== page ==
This book is based on the author's paternal grandfather. The following is to be found on the author's web site:
The Book of Harlan was inspired by theThis book is based on the author's paternal grandfather. The following is to be found on the author's web site:
The Book of Harlan was inspired by the life of my paternal grandfather; Harold Isaac McFadden (pictured on the cover).
I never personally knew the man and neither did my father. All I had to recreate his life were a birth certificate, census schedules, a few newspaper articles and my imagination.
In many ways, this book is the culmination of twenty years of family history research.
From this information I cannot determine which of the events in the story are fictional and which are factual. There is no author's note at the end of the audiobook offering further clarification.
The end of the book takes an unexpected turn, which of course can be captivating in a book of fiction. Yet this book is supposed to be based on the author’s grandfather, making it important to differentiate fact from fiction. For me too many events were improbable, too coincidental! In the book Harlan is sent to Buchenwald and there he comes in contact with Ilse Koch, the wife of Karl-Otto Koch, the first commandant of Buchenwald. Both husband and wife were convicted Nazi war criminals and their fate is to be found in history books. In this book the author fabricates history when Ilse is said (view spoiler)[to be living in New York, disguised as a man and killed by Harlan (hide spoiler)]! Playing with historical events in this manner is unacceptable to me.
Even before the dramatic ending, I struggled. I wasn’t convinced the story could be true. My only explanation was then that fact can be more surprising than fiction, but now having completed the book and having seen how the author altered historical events I believe nothing! I am only left with questions.
The audiobook narration by Robin Miles was very good. Her narrations are always exemplary. ["br"]>["br"]>["br"]>["br"]>["br"]>["br"]>["br"]>["br"]>["br"]>["br"]>["br"]>["br"]>["br"]>["br"]>["br"]>...more
ETA: it takes a while to get into this book. Don't judge it too quickly. The longer interviews are more interesting and it takes a while until you getETA: it takes a while to get into this book. Don't judge it too quickly. The longer interviews are more interesting and it takes a while until you get to them.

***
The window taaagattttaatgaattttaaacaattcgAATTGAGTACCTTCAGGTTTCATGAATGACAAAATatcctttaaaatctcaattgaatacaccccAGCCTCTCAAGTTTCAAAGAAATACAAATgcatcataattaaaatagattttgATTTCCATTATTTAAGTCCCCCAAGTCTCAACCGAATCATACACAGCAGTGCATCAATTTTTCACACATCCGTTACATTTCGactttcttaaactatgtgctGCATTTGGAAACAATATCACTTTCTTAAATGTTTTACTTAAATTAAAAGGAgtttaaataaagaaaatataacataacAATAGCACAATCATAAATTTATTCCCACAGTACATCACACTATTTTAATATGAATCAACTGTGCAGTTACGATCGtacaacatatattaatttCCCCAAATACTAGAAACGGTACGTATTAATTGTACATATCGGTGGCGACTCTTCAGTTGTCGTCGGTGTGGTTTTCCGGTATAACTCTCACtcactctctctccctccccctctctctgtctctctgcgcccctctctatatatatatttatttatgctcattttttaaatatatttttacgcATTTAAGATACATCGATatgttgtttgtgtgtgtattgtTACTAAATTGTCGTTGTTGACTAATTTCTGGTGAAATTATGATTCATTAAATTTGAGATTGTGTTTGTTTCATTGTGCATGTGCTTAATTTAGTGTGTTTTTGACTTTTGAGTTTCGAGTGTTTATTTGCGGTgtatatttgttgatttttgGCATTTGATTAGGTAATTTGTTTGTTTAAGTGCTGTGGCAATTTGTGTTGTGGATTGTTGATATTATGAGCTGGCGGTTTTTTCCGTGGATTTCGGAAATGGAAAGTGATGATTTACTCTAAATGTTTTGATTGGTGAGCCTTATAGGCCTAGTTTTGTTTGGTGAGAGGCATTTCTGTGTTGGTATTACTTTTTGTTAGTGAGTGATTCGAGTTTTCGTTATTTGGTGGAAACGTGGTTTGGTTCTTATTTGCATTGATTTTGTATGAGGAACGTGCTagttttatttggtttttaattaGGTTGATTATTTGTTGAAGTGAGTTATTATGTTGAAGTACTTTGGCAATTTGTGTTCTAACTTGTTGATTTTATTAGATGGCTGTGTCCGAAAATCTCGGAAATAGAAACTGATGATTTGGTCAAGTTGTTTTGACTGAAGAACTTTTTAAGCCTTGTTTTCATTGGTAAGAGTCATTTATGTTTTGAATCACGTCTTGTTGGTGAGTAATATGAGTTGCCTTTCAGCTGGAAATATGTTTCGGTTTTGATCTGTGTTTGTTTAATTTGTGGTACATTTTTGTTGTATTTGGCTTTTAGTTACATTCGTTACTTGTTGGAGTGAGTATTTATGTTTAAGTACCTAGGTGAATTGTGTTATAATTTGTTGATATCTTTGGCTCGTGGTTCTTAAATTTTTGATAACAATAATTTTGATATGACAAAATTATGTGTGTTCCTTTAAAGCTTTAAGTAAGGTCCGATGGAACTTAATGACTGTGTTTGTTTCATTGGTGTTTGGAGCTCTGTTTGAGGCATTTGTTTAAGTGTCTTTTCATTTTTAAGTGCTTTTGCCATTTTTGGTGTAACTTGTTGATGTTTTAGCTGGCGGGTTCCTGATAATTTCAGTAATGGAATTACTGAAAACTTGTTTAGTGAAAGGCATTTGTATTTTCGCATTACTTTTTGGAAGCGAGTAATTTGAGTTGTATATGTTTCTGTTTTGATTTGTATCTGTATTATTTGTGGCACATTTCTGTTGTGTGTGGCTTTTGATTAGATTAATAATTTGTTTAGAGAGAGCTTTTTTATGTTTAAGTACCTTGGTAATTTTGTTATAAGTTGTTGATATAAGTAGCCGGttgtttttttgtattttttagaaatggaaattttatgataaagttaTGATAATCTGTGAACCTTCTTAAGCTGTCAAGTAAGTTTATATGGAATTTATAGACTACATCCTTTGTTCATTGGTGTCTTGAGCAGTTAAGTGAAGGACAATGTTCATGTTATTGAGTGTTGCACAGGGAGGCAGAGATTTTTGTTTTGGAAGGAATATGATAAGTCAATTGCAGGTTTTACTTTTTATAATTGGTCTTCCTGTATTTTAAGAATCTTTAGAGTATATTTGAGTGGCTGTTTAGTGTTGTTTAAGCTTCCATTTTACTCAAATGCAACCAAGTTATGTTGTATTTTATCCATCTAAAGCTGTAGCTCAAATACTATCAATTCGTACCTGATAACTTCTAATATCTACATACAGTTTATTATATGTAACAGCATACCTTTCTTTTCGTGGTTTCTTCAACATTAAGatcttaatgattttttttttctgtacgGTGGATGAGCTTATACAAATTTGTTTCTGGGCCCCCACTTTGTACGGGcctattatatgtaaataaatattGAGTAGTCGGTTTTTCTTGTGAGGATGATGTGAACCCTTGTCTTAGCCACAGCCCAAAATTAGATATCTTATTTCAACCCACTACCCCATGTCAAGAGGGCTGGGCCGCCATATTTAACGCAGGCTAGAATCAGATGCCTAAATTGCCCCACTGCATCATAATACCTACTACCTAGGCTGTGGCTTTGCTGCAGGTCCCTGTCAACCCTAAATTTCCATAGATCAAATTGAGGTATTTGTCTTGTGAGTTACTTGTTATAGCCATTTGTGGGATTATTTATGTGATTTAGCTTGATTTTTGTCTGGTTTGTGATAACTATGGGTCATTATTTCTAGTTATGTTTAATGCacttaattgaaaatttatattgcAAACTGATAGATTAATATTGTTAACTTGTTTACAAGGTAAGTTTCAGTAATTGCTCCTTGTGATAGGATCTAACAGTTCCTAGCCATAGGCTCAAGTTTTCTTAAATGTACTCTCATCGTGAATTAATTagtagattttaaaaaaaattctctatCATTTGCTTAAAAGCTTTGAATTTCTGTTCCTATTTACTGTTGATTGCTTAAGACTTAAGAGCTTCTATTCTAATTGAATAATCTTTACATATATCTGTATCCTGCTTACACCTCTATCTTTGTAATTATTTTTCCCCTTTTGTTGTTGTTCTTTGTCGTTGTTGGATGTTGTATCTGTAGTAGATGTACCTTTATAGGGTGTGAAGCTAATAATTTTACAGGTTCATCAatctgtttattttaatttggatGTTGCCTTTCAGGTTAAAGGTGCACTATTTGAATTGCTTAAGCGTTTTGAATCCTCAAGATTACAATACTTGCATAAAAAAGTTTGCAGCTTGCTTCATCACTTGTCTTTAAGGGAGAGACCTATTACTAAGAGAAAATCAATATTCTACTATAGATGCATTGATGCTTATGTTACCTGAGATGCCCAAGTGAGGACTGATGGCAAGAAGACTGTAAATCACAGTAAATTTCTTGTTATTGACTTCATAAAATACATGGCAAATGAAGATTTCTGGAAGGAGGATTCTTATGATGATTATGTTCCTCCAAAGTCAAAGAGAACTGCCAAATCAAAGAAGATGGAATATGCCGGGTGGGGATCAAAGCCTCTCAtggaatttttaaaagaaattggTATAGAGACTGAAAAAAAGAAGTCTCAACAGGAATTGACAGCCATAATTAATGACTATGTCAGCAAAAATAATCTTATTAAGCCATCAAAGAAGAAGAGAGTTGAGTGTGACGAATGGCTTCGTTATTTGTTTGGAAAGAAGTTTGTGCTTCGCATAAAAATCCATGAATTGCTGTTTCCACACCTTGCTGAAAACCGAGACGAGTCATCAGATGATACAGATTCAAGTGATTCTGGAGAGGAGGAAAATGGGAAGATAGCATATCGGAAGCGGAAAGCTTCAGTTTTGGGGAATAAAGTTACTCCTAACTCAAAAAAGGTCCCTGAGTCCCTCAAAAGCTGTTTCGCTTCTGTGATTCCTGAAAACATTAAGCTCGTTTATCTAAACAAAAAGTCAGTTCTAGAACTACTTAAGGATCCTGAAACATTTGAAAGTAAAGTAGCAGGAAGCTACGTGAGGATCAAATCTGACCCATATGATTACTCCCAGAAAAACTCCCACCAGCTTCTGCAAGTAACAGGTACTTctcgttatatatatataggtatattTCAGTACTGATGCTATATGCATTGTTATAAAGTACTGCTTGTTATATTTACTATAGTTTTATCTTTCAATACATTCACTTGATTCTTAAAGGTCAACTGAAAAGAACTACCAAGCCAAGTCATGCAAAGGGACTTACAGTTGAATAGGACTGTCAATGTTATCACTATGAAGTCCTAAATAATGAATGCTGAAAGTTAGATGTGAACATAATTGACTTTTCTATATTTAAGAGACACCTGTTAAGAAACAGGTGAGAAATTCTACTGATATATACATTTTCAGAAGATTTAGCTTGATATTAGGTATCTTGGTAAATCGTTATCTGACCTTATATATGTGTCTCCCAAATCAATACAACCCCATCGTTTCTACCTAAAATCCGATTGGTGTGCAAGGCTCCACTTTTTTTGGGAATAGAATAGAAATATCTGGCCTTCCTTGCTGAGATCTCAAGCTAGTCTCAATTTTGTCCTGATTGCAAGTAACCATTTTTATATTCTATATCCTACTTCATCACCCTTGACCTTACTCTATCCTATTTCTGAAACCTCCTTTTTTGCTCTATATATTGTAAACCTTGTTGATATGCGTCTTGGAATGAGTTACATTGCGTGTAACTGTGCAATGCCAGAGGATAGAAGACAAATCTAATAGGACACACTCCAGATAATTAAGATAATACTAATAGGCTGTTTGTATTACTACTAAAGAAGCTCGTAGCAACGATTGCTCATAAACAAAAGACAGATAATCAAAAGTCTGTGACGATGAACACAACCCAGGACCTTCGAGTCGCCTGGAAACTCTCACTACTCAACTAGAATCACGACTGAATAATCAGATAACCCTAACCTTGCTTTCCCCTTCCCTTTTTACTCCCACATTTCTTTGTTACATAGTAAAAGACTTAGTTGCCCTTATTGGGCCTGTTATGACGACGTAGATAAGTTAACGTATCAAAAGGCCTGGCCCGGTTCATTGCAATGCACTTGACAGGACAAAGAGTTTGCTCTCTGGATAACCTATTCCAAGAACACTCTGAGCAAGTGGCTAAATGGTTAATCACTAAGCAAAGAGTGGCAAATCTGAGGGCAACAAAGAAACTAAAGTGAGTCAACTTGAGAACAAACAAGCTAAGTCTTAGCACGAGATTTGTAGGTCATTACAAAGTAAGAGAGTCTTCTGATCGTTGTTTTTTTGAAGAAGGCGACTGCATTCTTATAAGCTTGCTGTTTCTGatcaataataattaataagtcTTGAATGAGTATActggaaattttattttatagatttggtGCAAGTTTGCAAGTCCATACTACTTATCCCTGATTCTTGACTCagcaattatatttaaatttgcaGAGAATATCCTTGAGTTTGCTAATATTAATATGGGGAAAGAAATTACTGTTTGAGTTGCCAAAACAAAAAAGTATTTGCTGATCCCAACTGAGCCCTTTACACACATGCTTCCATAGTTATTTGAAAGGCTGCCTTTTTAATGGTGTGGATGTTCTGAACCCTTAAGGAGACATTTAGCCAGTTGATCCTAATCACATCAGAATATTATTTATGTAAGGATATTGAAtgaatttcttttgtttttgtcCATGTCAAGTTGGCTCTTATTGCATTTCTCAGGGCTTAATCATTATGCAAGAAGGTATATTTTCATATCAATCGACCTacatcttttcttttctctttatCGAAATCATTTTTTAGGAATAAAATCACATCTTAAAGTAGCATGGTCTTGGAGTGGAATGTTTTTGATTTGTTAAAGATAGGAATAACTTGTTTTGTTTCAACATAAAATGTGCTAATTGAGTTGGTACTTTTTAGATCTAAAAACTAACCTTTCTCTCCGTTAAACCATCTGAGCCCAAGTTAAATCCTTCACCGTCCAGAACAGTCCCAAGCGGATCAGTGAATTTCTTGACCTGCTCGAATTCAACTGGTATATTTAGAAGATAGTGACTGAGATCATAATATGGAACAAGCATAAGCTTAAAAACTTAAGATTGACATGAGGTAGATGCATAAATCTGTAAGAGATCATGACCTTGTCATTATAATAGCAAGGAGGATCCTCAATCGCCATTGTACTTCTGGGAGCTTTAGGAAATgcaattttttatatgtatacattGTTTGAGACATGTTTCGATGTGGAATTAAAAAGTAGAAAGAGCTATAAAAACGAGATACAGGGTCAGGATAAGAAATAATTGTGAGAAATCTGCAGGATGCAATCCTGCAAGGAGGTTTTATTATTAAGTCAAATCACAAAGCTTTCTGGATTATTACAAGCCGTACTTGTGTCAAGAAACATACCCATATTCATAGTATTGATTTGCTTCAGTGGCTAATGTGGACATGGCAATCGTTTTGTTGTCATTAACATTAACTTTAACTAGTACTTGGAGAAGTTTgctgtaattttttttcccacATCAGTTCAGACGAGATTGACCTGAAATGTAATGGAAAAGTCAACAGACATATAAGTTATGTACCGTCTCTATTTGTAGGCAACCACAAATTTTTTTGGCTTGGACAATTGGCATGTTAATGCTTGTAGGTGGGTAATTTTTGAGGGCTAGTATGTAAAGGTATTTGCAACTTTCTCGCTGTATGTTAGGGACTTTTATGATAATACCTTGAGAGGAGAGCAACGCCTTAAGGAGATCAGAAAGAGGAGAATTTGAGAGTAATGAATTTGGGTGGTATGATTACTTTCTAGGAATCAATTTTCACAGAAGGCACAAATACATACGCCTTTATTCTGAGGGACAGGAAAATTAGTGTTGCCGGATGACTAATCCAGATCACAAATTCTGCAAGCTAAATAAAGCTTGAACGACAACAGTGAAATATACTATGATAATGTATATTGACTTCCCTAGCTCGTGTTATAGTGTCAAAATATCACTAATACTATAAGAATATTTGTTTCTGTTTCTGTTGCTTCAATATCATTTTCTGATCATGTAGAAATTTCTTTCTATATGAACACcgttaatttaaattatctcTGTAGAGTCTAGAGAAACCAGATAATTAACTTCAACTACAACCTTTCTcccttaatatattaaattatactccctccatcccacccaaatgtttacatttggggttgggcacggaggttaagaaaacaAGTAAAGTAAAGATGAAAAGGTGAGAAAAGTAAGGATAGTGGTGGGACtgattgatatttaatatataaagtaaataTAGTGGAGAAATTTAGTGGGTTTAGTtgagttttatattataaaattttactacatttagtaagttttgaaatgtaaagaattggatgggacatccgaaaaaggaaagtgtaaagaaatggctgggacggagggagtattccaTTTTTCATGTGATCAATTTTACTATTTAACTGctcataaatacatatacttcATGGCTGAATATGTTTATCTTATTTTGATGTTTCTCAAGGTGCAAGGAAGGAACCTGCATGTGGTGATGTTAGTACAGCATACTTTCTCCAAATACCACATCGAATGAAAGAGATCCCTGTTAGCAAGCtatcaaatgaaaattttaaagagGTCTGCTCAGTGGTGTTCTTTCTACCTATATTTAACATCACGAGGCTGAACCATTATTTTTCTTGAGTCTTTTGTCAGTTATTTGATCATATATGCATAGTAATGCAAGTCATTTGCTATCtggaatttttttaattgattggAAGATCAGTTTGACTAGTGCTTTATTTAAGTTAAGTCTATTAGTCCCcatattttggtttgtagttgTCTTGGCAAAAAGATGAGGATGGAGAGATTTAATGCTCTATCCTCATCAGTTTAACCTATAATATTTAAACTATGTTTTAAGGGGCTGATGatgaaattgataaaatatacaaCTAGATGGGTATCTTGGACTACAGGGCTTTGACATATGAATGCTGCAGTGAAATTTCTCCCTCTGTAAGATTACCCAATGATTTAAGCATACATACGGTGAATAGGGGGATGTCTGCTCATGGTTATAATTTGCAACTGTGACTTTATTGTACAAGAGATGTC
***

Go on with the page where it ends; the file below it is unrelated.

I definitely recommend reading this book. I think it has a few shortcomings but it is still well worth your time. It is an important book; it captures Russian history through the voices of the people who lived through Stalin’s terror, the disintegration of the U.S.S.R. and the first decade and a half of the 21st Century. It captures what is the Russian character remarkably well.
The words in the book are not the author’s, but it is she that has spoken with the many Russians interviewed. It is she that has transcribed what they said. It is she that has decided how to organize the information, what to include and what to exclude. It is she that has posed questions and gotten the people to talk. That is an art in in itself. She realized the value of recording these Russians' experiences.
The book is based on interviews from 1991- 2012. The printed book has also an appendix covering the years 2013-2014, thus the Crimean invasion of 2014. This is not included in the audiobook version; I was annoyed by this.
Subjects covered? Life during the Stalin years, the Great Patriotic War, camp prisoners as well as Siberian exiles, the Chechen Wars, terrorism, the disintegration of the 90s with corruption and gangsters, unemployment, all that could now be bought but no money to spend, the discrimination and hatred that arose between different cultural groups (Armenians, Chechens, Tajiks, Uzbekistani) as the U.S.S.R fell apart. Always from the perspective of the ordinary person. How did these events impact on the people personally? That is what is shown here.